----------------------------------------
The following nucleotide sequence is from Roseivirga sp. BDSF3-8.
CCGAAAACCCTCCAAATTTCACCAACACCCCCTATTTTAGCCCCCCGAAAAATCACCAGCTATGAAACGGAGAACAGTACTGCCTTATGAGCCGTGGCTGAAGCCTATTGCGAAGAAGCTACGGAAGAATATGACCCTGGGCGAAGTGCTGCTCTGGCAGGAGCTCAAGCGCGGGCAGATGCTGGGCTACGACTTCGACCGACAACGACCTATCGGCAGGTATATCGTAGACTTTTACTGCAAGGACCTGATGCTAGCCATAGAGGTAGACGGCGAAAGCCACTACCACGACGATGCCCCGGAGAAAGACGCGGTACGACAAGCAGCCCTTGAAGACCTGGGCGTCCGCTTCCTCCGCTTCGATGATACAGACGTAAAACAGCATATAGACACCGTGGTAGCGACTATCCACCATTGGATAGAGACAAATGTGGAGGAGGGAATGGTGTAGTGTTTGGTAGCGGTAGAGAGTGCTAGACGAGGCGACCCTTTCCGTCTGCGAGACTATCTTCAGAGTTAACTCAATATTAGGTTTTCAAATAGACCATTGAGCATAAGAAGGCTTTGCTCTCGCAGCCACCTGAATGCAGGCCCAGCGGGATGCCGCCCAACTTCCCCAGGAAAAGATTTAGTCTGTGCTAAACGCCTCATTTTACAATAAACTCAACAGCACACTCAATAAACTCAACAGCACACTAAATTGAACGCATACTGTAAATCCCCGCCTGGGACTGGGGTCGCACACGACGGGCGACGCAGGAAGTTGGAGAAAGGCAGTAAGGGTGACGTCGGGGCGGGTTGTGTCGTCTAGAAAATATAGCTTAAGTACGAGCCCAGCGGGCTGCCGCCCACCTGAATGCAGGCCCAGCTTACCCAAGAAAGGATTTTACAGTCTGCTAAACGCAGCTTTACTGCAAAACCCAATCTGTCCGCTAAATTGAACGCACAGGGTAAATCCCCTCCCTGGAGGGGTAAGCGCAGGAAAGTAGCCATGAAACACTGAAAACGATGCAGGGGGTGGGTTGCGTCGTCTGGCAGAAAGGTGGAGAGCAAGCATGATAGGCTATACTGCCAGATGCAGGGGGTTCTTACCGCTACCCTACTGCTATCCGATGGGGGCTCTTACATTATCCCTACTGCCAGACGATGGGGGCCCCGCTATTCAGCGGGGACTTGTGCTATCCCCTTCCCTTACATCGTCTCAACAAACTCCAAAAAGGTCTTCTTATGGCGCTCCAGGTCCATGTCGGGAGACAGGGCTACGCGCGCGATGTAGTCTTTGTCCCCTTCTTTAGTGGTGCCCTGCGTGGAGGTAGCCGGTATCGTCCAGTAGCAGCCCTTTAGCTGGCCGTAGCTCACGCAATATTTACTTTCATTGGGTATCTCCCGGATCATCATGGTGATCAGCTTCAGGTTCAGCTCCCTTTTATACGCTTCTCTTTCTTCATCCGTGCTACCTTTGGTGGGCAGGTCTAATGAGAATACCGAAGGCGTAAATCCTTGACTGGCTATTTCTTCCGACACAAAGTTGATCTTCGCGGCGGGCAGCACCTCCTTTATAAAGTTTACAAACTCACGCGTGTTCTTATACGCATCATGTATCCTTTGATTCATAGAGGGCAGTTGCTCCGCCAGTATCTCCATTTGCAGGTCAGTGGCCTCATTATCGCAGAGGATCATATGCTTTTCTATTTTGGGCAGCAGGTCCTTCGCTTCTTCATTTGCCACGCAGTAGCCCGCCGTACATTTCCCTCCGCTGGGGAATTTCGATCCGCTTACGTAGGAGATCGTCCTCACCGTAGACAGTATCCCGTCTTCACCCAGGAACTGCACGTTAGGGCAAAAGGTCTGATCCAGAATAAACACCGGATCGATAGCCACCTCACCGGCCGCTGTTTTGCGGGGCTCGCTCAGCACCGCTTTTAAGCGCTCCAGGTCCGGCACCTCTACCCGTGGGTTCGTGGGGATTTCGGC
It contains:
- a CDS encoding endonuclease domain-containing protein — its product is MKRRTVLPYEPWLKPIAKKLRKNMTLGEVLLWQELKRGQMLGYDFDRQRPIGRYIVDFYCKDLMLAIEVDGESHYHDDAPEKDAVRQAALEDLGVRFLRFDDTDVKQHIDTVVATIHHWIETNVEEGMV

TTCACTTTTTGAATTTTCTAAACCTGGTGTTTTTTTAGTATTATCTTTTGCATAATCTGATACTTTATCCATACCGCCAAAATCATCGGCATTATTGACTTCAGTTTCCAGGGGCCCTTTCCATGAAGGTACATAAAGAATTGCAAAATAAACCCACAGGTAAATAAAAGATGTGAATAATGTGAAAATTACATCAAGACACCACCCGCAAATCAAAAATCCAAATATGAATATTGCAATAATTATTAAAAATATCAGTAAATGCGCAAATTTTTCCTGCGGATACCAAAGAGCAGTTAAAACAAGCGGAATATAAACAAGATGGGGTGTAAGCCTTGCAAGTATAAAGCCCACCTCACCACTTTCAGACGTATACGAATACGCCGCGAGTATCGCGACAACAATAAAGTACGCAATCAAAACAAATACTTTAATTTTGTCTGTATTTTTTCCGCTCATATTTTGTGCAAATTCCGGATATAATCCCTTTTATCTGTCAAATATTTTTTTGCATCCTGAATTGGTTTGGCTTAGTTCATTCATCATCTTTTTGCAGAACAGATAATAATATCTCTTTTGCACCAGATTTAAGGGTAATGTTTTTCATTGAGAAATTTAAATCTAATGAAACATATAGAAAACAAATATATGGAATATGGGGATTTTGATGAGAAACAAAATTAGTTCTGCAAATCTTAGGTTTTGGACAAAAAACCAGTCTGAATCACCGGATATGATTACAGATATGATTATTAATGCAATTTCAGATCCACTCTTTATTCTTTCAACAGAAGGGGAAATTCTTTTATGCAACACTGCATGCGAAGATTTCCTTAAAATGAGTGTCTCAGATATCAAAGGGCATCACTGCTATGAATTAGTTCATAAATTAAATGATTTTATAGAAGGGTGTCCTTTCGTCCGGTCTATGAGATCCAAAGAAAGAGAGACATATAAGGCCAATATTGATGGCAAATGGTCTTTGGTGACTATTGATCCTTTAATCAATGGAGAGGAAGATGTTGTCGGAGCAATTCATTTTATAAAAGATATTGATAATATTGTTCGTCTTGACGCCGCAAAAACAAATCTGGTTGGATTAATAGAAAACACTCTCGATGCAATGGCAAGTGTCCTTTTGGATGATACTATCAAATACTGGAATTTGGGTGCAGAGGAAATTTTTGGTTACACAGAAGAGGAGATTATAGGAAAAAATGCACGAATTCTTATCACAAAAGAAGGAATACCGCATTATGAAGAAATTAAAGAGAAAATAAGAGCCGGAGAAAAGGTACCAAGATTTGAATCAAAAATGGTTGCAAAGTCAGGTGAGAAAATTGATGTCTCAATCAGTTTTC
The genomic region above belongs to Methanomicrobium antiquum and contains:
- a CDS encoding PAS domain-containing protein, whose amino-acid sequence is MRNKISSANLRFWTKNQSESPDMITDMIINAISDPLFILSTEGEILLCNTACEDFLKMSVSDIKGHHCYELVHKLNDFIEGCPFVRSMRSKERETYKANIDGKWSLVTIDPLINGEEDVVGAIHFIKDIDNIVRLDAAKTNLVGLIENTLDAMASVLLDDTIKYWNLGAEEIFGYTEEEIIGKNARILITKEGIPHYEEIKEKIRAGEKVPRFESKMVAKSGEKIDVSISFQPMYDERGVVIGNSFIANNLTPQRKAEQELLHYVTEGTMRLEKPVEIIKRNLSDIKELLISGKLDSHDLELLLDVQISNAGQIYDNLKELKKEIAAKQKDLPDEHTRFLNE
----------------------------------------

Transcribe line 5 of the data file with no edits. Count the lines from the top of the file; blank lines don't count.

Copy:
TTCACTTTTTGAATTTTCTAAACCTGGTGTTTTTTTAGTATTATCTTTTGCATAATCTGATACTTTATCCATACCGCCAAAATCATCGGCATTATTGACTTCAGTTTCCAGGGGCCCTTTCCATGAAGGTACATAAAGAATTGCAAAATAAACCCACAGGTAAATAAAAGATGTGAATAATGTGAAAATTACATCAAGACACCACCCGCAAATCAAAAATCCAAATATGAATATTGCAATAATTATTAAAAATATCAGTAAATGCGCAAATTTTTCCTGCGGATACCAAAGAGCAGTTAAAACAAGCGGAATATAAACAAGATGGGGTGTAAGCCTTGCAAGTATAAAGCCCACCTCACCACTTTCAGACGTATACGAATACGCCGCGAGTATCGCGACAACAATAAAGTACGCAATCAAAACAAATACTTTAATTTTGTCTGTATTTTTTCCGCTCATATTTTGTGCAAATTCCGGATATAATCCCTTTTATCTGTCAAATATTTTTTTGCATCCTGAATTGGTTTGGCTTAGTTCATTCATCATCTTTTTGCAGAACAGATAATAATATCTCTTTTGCACCAGATTTAAGGGTAATGTTTTTCATTGAGAAATTTAAATCTAATGAAACATATAGAAAACAAATATATGGAATATGGGGATTTTGATGAGAAACAAAATTAGTTCTGCAAATCTTAGGTTTTGGACAAAAAACCAGTCTGAATCACCGGATATGATTACAGATATGATTATTAATGCAATTTCAGATCCACTCTTTATTCTTTCAACAGAAGGGGAAATTCTTTTATGCAACACTGCATGCGAAGATTTCCTTAAAATGAGTGTCTCAGATATCAAAGGGCATCACTGCTATGAATTAGTTCATAAATTAAATGATTTTATAGAAGGGTGTCCTTTCGTCCGGTCTATGAGATCCAAAGAAAGAGAGACATATAAGGCCAATATTGATGGCAAATGGTCTTTGGTGACTATTGATCCTTTAATCAATGGAGAGGAAGATGTTGTCGGAGCAATTCATTTTATAAAAGATATTGATAATATTGTTCGTCTTGACGCCGCAAAAACAAATCTGGTTGGATTAATAGAAAACACTCTCGATGCAATGGCAAGTGTCCTTTTGGATGATACTATCAAATACTGGAATTTGGGTGCAGAGGAAATTTTTGGTTACACAGAAGAGGAGATTATAGGAAAAAATGCACGAATTCTTATCACAAAAGAAGGAATACCGCATTATGAAGAAATTAAAGAGAAAATAAGAGCCGGAGAAAAGGTACCAAGATTTGAATCAAAAATGGTTGCAAAGTCAGGTGAGAAAATTGATGTCTCAATCAGTTTTC